Monday, 7 March 2022

Remembering step aerobics

 I heard a clip of a tune, Sandstorm by Darude, this evening and it triggered memories of step aerobics. This track was released globally in 2000 and it took the world and club scene by storm. 22 years later it is still a winner. (This is a super version played by a symphony orchestra)

I first hit a step aerobics class when I was 15 or 16. I spent much of my later teens and twenties addicted to the gym. Step aerobics, power pump, high-impact aerobics, yoga, super circuit, treadmill, and later spinning classes, were my fuel. Double aerobics classes after a 40-minute hard-and-fast treadmill session was my regular fix.

My gym had steps just like these.

Step aerobics is a winning exercise for feet, ankles, calves, quads, hammies and glutes. Brilliant too for balance, coordination and agility.

From around 1992 to 2007, I was in the gym almost 7-days-a-week gobbling up large doses of cardio. 

A highlight - certainly from the late 90s to mid-2000s - was an advanced step aerobics class with challenging combos. The first instructor to present a class that was as much mental stimulation (stacked choreography) as a physical delight was Belinda. As it happens, her boyfriend, a triathlete, was my teammate in my first adventure race - recruited through Belinda after I first learned of adventure racing. Over the xmas holidays when the gym was dead and our class numbers were low, Belinda would do even more complicated routines using two or more steps. I looked forward to these classes each year.

Around this time, another instructor began to emerge - Rory. His class was solid but didn't have the complexity of Belinda's class. Fast forward a few years and Belinda and Rory were seeing each other. Her influence on his classes took him up a few levels and for the next few years I rarely missed any of his weekly advanced step classes. 

Rory's classes were strong and well-constructed with new choreography each week. There were a number of regulars who attended his classes - and Belinda's before him. We were there to work. Hard. Rory's classes were very rewarding.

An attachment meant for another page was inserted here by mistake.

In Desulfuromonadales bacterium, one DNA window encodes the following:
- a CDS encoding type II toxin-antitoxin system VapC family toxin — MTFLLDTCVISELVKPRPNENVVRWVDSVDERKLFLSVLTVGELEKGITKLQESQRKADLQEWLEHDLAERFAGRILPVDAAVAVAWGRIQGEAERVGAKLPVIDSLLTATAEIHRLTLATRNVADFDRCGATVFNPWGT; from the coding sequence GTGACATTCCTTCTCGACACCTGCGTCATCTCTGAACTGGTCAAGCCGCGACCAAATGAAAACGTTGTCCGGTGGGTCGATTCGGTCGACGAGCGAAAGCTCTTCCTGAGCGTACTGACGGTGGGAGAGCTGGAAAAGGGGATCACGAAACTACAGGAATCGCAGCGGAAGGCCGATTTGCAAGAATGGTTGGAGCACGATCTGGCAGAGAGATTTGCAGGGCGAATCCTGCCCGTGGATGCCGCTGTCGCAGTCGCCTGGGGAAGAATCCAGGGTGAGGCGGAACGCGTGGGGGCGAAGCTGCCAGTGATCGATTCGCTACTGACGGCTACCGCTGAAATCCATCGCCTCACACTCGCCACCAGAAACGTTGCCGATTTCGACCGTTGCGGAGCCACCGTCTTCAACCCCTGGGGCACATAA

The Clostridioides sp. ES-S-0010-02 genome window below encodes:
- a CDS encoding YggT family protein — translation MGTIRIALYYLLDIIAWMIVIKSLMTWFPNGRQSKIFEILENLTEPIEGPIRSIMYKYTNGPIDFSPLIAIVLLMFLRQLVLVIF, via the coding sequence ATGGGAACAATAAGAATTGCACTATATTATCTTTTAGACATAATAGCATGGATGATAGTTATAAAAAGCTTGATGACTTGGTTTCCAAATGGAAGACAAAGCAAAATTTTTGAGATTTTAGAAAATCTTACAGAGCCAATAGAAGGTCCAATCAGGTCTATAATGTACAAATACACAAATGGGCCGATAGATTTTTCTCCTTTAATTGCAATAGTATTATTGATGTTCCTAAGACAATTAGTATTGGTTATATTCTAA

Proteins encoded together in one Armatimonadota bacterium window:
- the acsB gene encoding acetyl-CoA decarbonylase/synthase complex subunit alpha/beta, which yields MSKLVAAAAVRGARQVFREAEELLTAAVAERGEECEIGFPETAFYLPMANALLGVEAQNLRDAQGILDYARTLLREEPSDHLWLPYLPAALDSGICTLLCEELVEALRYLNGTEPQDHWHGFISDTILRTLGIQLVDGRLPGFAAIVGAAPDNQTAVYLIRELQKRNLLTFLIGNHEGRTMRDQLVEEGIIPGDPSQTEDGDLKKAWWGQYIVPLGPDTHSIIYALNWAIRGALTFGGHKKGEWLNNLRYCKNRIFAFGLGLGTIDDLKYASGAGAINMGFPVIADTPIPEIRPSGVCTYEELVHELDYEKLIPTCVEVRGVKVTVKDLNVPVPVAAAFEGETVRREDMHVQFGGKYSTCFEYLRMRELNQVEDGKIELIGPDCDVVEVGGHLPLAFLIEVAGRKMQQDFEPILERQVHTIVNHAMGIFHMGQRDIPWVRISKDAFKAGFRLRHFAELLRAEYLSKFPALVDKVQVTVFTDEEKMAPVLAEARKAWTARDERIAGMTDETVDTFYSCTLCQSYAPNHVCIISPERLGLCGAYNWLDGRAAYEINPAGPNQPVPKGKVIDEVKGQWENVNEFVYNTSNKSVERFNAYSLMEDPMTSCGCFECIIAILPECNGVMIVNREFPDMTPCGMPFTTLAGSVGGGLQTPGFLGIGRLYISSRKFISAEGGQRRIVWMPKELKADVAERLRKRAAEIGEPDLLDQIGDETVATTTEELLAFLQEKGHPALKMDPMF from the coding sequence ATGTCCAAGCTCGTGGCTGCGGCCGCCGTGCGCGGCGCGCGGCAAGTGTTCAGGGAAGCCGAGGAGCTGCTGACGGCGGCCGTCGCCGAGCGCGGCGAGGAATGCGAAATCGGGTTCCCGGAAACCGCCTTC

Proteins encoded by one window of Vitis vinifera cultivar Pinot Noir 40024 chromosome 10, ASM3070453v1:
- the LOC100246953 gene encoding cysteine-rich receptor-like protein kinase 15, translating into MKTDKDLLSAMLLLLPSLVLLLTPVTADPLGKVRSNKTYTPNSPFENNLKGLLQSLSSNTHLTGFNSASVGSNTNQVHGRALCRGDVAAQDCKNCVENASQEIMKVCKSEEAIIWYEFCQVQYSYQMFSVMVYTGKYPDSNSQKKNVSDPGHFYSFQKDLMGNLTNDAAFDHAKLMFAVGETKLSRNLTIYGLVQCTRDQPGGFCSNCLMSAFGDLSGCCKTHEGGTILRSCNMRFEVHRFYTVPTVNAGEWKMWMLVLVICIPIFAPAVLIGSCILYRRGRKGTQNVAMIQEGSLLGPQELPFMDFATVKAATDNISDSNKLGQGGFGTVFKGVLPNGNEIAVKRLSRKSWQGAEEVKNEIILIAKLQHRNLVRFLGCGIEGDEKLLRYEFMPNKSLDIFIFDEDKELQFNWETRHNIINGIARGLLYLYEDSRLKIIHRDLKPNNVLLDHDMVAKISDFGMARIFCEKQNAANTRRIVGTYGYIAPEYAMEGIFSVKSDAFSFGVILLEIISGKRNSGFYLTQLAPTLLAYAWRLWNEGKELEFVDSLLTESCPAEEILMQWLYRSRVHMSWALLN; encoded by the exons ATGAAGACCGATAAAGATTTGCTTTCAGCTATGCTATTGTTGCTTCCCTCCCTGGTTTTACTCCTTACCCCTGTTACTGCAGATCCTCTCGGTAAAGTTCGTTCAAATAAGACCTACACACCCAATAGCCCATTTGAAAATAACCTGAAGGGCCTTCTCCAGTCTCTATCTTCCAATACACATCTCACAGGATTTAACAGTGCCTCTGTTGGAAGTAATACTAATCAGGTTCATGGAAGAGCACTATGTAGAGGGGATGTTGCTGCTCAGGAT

What I most appreciated about his classes was that he barely needed to speak. His cueing, timing and musicality were spot-on. His hand signals were clear. His movements strong and crisp. He worked hard up at the front and set a fine example.

He would build the choreography in blocks. Start building block one. Do one move, add the next, the next and the next to make one block. Then build the next block. Put block one and two together. Then build block three. Put one, two and three together. He would slow down complicated moves. Repeat a few times and then speed it up as he slotted it into the block. Build block four. Put blocks one, two, three and four together. Combining blocks. Step combo. 

For the last section of the class, Rory would play Sandstorm. We (the class) would completely focus on the routine. Not one word from him. The routine already learned and embedded. We would work the choreography putting all of the blocks together and just keep going and going and going until the song ran out.

Remembering the routine was the challenge. Getting through it without making mistakes was very satisfying. 

I miss step. 

I see there are some classes on YouTube. 

Gotta get me a step...

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